During the last years of the Cold War, when I was a junior U.S. naval officer on a ballistic missile submarine, I learned lessons about nuclear weapons and political change that convinced me that nuclear abolition is admirable. But it will take considerable effort to achieve, and next major steps will require addressing bureaucratic inertia on nuclear targeting policy, linking conventional and nuclear arms control, and reducing the prestige of possessing nuclear weapons by, for example, encouraging Great Britain, the nuclear weapon state in the forefront of nuclear disarmament, to show a clear path toward its relinquishment of these weapons.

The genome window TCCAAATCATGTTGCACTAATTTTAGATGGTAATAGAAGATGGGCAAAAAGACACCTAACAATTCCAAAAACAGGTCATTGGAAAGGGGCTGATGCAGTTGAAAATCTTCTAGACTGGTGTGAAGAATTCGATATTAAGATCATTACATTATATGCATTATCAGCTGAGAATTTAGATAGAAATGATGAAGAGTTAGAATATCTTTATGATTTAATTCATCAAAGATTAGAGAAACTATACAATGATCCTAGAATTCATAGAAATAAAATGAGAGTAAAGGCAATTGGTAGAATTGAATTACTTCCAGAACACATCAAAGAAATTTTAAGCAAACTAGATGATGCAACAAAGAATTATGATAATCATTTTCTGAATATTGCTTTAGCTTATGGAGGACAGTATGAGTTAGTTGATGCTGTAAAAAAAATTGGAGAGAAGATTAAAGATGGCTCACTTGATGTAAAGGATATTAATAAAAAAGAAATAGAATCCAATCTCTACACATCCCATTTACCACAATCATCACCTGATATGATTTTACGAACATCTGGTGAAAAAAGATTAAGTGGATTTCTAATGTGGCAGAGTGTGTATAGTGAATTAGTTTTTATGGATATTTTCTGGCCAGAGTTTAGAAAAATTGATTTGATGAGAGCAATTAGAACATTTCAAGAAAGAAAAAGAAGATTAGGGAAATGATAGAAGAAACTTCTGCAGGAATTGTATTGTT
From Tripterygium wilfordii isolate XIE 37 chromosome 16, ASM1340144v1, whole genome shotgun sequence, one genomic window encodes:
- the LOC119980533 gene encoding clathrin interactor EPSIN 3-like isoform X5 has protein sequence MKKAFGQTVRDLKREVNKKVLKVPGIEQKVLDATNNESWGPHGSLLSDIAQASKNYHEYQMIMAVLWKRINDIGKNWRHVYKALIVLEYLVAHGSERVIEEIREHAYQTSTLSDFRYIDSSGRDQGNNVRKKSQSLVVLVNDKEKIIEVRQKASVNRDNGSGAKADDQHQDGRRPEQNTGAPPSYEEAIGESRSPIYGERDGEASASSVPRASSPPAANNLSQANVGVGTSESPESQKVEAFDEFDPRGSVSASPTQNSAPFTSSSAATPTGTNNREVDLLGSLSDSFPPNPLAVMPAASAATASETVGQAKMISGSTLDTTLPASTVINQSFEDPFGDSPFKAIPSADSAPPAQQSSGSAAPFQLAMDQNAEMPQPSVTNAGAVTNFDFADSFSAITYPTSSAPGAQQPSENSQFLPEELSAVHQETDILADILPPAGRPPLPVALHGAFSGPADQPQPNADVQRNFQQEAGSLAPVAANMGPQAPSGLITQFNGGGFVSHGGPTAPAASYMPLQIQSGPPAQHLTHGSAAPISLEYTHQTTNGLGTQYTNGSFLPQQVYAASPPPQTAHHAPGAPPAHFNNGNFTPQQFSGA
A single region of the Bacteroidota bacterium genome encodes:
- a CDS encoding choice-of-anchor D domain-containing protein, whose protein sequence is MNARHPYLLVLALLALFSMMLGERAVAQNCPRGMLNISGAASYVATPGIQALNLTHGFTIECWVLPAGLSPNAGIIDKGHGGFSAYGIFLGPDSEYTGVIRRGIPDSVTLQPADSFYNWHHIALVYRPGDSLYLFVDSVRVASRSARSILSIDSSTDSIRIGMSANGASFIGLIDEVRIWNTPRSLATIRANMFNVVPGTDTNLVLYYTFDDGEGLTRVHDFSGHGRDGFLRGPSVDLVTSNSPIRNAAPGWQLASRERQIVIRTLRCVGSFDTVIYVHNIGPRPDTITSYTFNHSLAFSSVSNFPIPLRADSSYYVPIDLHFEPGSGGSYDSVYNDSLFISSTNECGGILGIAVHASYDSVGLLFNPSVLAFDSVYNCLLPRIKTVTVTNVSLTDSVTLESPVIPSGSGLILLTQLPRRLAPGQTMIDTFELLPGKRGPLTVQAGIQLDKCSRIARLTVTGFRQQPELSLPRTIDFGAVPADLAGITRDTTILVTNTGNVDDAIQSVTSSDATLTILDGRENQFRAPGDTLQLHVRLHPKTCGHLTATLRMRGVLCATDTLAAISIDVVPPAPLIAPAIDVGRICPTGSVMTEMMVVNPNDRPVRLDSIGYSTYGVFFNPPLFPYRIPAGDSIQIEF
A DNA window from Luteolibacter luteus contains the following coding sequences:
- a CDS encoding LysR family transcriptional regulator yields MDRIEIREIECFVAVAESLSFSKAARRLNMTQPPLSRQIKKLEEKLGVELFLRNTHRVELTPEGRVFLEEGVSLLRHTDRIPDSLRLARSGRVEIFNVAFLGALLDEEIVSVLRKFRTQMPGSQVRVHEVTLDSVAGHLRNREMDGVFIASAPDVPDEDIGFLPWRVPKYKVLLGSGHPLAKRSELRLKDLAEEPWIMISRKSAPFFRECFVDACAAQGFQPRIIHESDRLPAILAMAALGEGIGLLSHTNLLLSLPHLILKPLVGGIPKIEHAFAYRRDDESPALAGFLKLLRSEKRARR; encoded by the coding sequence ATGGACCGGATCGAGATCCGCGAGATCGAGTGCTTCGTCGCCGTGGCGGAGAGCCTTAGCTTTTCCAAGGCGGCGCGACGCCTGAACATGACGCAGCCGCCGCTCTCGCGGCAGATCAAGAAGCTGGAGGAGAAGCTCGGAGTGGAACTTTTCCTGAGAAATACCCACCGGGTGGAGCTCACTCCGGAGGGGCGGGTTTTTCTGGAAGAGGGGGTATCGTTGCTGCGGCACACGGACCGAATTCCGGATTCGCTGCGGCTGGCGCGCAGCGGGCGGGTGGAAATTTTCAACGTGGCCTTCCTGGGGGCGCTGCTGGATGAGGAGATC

In late November 1989, I attended the U.S. Navy's school on nuclear weapons targeting. Without revealing classified information, I can say here that I was shocked to discover that the main mission of my submarine was to target Eastern Europe, which was then part of the Warsaw Pact. Our targeting assignment especially included East Germany. What I remember most clearly was that none of my fellow officers at the school were discussing the fundamental changes sweeping East Germany-the Berlin Wall had been knocked down earlier that month-other Eastern European countries, and the Soviet Union.